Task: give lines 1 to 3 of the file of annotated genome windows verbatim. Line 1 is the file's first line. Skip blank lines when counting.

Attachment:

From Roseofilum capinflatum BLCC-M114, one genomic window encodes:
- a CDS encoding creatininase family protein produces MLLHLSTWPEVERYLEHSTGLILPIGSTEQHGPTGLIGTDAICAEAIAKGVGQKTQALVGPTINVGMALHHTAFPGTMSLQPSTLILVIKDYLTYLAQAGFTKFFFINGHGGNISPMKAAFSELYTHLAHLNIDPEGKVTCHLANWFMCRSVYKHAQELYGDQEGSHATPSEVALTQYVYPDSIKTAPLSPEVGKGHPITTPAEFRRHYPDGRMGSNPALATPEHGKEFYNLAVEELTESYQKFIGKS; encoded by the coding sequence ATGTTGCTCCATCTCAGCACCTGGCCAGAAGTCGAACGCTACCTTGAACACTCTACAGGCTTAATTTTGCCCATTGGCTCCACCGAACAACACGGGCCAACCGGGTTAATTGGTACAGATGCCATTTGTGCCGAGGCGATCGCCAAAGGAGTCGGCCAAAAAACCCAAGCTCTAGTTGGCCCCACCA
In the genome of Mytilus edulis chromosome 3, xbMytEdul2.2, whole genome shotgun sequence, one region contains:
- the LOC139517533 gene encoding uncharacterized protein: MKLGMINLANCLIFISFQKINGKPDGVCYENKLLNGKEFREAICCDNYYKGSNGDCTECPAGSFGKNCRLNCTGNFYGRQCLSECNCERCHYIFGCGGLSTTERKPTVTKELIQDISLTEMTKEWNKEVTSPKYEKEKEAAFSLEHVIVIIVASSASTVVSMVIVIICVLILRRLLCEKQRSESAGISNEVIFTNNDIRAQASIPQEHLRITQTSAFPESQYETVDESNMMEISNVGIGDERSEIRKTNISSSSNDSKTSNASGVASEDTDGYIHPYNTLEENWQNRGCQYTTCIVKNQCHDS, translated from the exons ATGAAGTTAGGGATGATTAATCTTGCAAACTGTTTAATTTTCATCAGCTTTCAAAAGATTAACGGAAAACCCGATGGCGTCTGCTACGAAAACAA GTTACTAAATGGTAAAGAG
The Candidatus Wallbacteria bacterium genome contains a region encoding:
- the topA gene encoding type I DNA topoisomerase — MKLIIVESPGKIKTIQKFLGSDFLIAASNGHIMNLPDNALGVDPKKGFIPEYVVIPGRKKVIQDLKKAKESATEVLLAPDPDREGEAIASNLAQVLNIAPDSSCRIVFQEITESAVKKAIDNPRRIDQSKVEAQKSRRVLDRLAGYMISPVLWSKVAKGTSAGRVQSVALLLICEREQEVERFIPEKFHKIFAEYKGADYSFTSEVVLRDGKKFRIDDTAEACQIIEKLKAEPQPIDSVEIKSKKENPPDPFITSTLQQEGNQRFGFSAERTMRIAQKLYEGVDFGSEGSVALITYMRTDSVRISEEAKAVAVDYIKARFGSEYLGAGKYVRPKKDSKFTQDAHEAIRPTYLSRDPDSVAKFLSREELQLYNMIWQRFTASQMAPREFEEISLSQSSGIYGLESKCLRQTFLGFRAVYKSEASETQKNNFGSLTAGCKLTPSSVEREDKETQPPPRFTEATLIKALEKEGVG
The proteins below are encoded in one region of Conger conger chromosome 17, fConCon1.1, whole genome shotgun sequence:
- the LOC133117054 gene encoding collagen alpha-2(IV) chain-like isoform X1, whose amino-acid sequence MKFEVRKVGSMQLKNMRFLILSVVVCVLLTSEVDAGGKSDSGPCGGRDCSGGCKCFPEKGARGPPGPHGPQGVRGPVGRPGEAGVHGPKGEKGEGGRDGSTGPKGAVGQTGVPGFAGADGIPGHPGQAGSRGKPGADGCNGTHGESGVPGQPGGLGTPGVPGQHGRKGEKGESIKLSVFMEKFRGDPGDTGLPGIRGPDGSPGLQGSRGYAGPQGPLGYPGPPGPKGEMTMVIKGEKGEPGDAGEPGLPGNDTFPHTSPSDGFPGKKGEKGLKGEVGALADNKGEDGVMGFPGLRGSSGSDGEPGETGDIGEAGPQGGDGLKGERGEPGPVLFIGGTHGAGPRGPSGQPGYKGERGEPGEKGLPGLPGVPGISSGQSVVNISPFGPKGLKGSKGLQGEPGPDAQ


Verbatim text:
From Roseofilum capinflatum BLCC-M114, one genomic window encodes:
- a CDS encoding creatininase family protein produces MLLHLSTWPEVERYLEHSTGLILPIGSTEQHGPTGLIGTDAICAEAIAKGVGQKTQALVGPTINVGMALHHTAFPGTMSLQPSTLILVIKDYLTYLAQAGFTKFFFINGHGGNISPMKAAFSELYTHLAHLNIDPEGKVTCHLANWFMCRSVYKHAQELYGDQEGSHATPSEVALTQYVYPDSIKTAPLSPEVGKGHPITTPAEFRRHYPDGRMGSNPALATPEHGKEFYNLAVEELTESYQKFIGKS; encoded by the coding sequence ATGTTGCTCCATCTCAGCACCTGGCCAGAAGTCGAACGCTACCTTGAACACTCTACAGGCTTAATTTTGCCCATTGGCTCCACCGAACAACACGGGCCAACCGGGTTAATTGGTACAGATGCCATTTGTGCCGAGGCGATCGCCAAAGGAGTCGGCCAAAAAACCCAAGCTCTAGTTGGCCCCACCA
In the genome of Mytilus edulis chromosome 3, xbMytEdul2.2, whole genome shotgun sequence, one region contains: